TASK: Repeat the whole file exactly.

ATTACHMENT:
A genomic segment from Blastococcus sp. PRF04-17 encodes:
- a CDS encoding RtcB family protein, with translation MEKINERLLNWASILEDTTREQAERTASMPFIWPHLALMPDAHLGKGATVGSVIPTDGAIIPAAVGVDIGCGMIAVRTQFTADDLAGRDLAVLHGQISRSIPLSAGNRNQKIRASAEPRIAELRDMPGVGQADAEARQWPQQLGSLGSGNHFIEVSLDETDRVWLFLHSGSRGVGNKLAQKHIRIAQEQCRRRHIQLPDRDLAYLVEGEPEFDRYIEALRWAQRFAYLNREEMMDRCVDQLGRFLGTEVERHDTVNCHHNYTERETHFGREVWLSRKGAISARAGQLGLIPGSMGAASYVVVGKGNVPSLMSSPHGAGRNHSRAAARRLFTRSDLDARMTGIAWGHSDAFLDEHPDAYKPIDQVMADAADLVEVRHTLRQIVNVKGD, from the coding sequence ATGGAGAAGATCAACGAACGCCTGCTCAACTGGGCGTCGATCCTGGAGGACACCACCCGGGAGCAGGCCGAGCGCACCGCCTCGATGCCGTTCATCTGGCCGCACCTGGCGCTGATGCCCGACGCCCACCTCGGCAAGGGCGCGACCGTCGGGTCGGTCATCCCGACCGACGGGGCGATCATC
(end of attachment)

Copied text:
A genomic segment from Blastococcus sp. PRF04-17 encodes:
- a CDS encoding RtcB family protein, with translation MEKINERLLNWASILEDTTREQAERTASMPFIWPHLALMPDAHLGKGATVGSVIPTDGAIIPAAVGVDIGCGMIAVRTQFTADDLAGRDLAVLHGQISRSIPLSAGNRNQKIRASAEPRIAELRDMPGVGQADAEARQWPQQLGSLGSGNHFIEVSLDETDRVWLFLHSGSRGVGNKLAQKHIRIAQEQCRRRHIQLPDRDLAYLVEGEPEFDRYIEALRWAQRFAYLNREEMMDRCVDQLGRFLGTEVERHDTVNCHHNYTERETHFGREVWLSRKGAISARAGQLGLIPGSMGAASYVVVGKGNVPSLMSSPHGAGRNHSRAAARRLFTRSDLDARMTGIAWGHSDAFLDEHPDAYKPIDQVMADAADLVEVRHTLRQIVNVKGD, from the coding sequence ATGGAGAAGATCAACGAACGCCTGCTCAACTGGGCGTCGATCCTGGAGGACACCACCCGGGAGCAGGCCGAGCGCACCGCCTCGATGCCGTTCATCTGGCCGCACCTGGCGCTGATGCCCGACGCCCACCTCGGCAAGGGCGCGACCGTCGGGTCGGTCATCCCGACCGACGGGGCGATCATC